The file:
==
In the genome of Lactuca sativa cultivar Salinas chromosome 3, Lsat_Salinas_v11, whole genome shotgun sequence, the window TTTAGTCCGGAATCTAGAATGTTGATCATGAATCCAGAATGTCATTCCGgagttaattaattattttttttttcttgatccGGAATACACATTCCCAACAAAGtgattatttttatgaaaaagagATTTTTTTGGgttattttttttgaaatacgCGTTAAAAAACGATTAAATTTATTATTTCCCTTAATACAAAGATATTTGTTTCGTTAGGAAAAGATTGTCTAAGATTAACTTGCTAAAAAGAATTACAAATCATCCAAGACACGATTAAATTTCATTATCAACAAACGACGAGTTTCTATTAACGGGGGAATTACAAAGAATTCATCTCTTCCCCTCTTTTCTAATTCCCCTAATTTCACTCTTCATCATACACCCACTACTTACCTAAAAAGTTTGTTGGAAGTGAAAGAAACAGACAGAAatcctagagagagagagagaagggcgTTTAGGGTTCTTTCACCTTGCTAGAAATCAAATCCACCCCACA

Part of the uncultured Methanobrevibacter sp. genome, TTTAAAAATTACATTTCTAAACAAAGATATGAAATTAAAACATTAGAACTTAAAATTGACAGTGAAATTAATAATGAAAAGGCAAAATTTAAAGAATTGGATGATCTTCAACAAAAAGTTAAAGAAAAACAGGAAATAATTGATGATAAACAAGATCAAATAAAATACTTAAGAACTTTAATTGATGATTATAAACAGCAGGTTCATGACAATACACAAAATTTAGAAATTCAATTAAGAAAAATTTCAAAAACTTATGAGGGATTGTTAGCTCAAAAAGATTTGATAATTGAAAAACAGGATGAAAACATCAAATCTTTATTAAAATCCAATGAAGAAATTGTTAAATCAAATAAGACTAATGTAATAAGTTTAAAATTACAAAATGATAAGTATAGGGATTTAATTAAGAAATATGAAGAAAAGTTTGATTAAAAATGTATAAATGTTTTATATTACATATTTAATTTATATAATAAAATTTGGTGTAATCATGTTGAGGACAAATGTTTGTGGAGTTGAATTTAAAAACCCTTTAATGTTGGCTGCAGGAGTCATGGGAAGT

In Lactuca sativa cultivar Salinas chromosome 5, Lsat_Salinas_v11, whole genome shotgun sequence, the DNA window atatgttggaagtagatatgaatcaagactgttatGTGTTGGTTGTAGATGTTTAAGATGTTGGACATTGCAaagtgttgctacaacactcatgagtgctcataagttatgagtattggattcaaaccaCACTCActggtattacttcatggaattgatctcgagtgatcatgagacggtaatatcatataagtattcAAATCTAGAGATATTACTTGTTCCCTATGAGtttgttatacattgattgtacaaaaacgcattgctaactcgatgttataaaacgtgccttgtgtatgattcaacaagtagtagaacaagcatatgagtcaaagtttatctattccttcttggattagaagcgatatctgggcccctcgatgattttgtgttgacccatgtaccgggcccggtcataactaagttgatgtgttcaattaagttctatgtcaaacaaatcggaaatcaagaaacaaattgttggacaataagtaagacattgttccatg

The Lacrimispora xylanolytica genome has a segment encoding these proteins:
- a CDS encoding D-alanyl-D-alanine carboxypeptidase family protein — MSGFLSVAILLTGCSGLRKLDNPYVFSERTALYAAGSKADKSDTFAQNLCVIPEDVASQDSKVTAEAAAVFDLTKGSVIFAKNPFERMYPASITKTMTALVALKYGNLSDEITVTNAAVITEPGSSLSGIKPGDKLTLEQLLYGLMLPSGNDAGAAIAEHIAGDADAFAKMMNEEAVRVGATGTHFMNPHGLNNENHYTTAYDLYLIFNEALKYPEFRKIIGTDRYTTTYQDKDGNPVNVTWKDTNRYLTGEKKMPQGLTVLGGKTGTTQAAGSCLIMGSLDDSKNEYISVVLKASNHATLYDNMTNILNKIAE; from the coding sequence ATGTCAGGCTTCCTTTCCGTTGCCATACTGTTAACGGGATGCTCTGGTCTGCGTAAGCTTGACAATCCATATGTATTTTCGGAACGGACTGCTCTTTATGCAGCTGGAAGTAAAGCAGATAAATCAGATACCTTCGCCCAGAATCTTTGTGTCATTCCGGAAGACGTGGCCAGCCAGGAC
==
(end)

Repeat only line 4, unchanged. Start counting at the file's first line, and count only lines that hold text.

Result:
The Lacrimispora xylanolytica genome has a segment encoding these proteins: